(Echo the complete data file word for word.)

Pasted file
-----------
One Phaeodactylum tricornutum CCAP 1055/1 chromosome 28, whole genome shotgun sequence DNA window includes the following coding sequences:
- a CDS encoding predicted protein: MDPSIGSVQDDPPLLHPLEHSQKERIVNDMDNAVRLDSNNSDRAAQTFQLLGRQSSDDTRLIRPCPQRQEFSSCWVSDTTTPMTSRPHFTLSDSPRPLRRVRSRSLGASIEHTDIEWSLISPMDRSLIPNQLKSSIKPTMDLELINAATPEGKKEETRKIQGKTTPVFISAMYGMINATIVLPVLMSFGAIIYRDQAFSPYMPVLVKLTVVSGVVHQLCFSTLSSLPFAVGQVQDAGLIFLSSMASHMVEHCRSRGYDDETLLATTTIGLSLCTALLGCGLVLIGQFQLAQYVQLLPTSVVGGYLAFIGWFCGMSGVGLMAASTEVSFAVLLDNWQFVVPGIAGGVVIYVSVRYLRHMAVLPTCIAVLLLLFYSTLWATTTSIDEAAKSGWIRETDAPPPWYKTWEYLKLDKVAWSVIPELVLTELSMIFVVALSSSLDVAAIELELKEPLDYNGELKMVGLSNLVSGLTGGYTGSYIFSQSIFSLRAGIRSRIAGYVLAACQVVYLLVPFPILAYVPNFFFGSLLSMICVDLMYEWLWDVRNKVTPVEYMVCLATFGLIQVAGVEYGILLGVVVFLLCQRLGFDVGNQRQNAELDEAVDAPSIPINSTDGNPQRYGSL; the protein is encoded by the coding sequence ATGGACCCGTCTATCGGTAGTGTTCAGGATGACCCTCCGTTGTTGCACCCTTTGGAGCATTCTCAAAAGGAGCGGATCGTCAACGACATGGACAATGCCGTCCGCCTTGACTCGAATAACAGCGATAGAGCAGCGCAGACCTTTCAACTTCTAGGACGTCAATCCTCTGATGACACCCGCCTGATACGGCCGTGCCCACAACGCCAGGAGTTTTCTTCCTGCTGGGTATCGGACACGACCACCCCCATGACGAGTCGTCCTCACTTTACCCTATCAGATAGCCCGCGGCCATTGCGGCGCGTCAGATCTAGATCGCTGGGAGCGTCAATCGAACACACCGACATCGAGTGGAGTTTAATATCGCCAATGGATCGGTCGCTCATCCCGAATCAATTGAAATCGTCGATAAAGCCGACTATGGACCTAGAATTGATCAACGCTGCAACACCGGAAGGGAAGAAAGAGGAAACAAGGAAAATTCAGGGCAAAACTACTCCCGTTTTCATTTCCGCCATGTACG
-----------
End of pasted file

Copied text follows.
One Phaeodactylum tricornutum CCAP 1055/1 chromosome 28, whole genome shotgun sequence DNA window includes the following coding sequences:
- a CDS encoding predicted protein: MDPSIGSVQDDPPLLHPLEHSQKERIVNDMDNAVRLDSNNSDRAAQTFQLLGRQSSDDTRLIRPCPQRQEFSSCWVSDTTTPMTSRPHFTLSDSPRPLRRVRSRSLGASIEHTDIEWSLISPMDRSLIPNQLKSSIKPTMDLELINAATPEGKKEETRKIQGKTTPVFISAMYGMINATIVLPVLMSFGAIIYRDQAFSPYMPVLVKLTVVSGVVHQLCFSTLSSLPFAVGQVQDAGLIFLSSMASHMVEHCRSRGYDDETLLATTTIGLSLCTALLGCGLVLIGQFQLAQYVQLLPTSVVGGYLAFIGWFCGMSGVGLMAASTEVSFAVLLDNWQFVVPGIAGGVVIYVSVRYLRHMAVLPTCIAVLLLLFYSTLWATTTSIDEAAKSGWIRETDAPPPWYKTWEYLKLDKVAWSVIPELVLTELSMIFVVALSSSLDVAAIELELKEPLDYNGELKMVGLSNLVSGLTGGYTGSYIFSQSIFSLRAGIRSRIAGYVLAACQVVYLLVPFPILAYVPNFFFGSLLSMICVDLMYEWLWDVRNKVTPVEYMVCLATFGLIQVAGVEYGILLGVVVFLLCQRLGFDVGNQRQNAELDEAVDAPSIPINSTDGNPQRYGSL; the protein is encoded by the coding sequence ATGGACCCGTCTATCGGTAGTGTTCAGGATGACCCTCCGTTGTTGCACCCTTTGGAGCATTCTCAAAAGGAGCGGATCGTCAACGACATGGACAATGCCGTCCGCCTTGACTCGAATAACAGCGATAGAGCAGCGCAGACCTTTCAACTTCTAGGACGTCAATCCTCTGATGACACCCGCCTGATACGGCCGTGCCCACAACGCCAGGAGTTTTCTTCCTGCTGGGTATCGGACACGACCACCCCCATGACGAGTCGTCCTCACTTTACCCTATCAGATAGCCCGCGGCCATTGCGGCGCGTCAGATCTAGATCGCTGGGAGCGTCAATCGAACACACCGACATCGAGTGGAGTTTAATATCGCCAATGGATCGGTCGCTCATCCCGAATCAATTGAAATCGTCGATAAAGCCGACTATGGACCTAGAATTGATCAACGCTGCAACACCGGAAGGGAAGAAAGAGGAAACAAGGAAAATTCAGGGCAAAACTACTCCCGTTTTCATTTCCGCCATGTACG